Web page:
A student nurse’s poignant reflection on her first day on placement features in an inspirational new book published by a Scottish charity.
‘Humans of Scotland’ – created by the Health and Social Care Alliance Scotland – contains a selection of stories that have captured the hearts of people across the country. They include personal pieces on the struggles of living with illness, disabilities and as an unpaid carer.
Nicola Phillips, a first-year nursing student at the University of Stirling, has written one of the stories included in the book, entitled ‘Placement Day One’. The short piece reflects on both the excitement and anxiety experienced in the lead up to – and during – her first day working as a nurse.
Nicola said: “It has been an absolute pleasure and privilege to be a part of such a fantastic book full of inspirational stories, thank you to Alliance for including me.”
The honest account provides a narrative of Nicola’s first day on placement – from the moment she wakes up “nervous” and puts on her uniform, to meeting her mentor for the first time and helping patients with their morning routines.
She writes: “Placement day is approaching; the day we go out to learn and be a part of this wonderful career we have set our minds to. We know why we are doing it, we have told many why, but we know until we do it, we will wonder: ‘Am I good enough?’.”
She continues: “As I am helping them [the patients] in a shower or brush their teeth – sharing their most personal and venerable moments – I am hoping that I am good enough.”
The story concludes: “This is not anymore about the lecture theatre, or the uniform, or any of those things that mattered up to that moment. It’s not about me, or if I’m good enough. It’s about that person sitting in that bed or chair; it’s about whether I can make even just a moment of their life more dignified.
“I don’t need a smile back, I need to keep smiling at them; I need them to know I want to be there because now I know it’s not about if I think I am good enough – now I know I will do everything I can to make sure I am good enough for them.”
Student nurse Nicola Phillips contributed to the new book.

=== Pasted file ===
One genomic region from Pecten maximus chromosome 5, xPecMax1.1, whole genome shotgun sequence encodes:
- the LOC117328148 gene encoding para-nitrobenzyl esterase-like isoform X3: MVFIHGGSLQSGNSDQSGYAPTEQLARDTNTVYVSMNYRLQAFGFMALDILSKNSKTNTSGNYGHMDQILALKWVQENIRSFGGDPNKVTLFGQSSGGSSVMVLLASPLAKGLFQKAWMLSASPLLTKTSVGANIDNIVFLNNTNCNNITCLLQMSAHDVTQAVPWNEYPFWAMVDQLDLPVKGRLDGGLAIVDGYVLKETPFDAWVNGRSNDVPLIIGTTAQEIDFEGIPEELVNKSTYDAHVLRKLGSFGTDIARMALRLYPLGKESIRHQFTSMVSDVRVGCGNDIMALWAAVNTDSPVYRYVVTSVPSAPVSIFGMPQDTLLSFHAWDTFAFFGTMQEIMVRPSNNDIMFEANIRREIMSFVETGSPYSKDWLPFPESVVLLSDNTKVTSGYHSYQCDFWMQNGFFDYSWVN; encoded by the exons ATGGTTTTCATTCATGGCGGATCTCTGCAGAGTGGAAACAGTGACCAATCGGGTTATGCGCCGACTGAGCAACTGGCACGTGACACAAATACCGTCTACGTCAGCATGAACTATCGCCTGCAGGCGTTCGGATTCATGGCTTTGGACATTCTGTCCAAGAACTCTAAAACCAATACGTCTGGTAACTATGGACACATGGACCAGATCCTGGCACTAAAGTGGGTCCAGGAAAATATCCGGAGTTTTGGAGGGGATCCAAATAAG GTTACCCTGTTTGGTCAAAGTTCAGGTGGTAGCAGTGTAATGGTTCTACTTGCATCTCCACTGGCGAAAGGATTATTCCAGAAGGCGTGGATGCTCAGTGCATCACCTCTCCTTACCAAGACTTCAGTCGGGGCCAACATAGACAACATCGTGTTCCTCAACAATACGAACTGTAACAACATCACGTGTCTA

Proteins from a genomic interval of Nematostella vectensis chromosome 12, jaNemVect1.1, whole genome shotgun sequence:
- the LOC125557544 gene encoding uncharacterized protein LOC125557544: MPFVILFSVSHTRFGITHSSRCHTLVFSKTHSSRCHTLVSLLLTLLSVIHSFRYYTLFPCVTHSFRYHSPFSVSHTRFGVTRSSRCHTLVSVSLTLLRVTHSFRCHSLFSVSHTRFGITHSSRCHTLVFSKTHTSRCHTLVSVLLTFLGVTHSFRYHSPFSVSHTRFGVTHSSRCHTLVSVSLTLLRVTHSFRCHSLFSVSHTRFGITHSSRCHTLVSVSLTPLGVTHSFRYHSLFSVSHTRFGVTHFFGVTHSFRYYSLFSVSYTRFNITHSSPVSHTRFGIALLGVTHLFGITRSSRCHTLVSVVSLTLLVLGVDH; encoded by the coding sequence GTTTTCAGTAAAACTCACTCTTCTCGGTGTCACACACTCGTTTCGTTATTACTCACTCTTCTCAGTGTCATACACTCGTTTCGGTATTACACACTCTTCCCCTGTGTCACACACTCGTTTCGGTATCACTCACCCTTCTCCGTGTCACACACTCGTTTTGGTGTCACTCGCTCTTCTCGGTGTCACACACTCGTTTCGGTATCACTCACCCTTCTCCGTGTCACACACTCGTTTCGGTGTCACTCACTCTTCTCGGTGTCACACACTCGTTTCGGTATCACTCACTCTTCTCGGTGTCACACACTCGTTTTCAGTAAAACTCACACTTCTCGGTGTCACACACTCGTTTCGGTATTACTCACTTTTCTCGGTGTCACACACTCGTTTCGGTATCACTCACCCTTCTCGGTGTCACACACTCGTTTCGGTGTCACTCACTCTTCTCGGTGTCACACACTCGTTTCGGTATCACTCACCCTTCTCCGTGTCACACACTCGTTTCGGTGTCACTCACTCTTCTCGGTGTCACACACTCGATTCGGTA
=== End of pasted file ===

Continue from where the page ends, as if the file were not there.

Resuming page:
The book – which includes a foreword from First Minister Nicola Sturgeon – provides an important insight into the lives of people recovering from mental illness, addiction and cancer, to those with hearing or sight loss, and crippling arthritis. Notably, it includes a heartfelt contribution from former Scotland international rugby player Doddie Weir, speaking candidly on his experience living with Motor Neurone Disease.
Professor Ian Welsh OBE, Chief Executive of the Alliance, said: “Living with a long term health condition, disability or as an unpaid carer presents challenges that often must be overcome time and time again. It is important to us to highlight these issues as an organisation that champions the voice of people with these experiences. In sharing their stories, the contributors to ‘Humans of Scotland’ have played a vital part in growing our understanding of what it means to face and cope with adversity.”
In her foreword, Nicola Sturgeon says: “In reading this collection, I was touched by the candid nature of the different pieces. By sharing their innermost thoughts and feelings, each contributor has demonstrated a huge amount of bravery – as well as great generosity. They’ve given us a valuable insight into lives and experiences we might never know.”
The book was launched at the Scottish Storytelling Centre in Edinburgh and is now available for free at various outlets – including public libraries – across the country.
For more information, visit the Alliance webpage.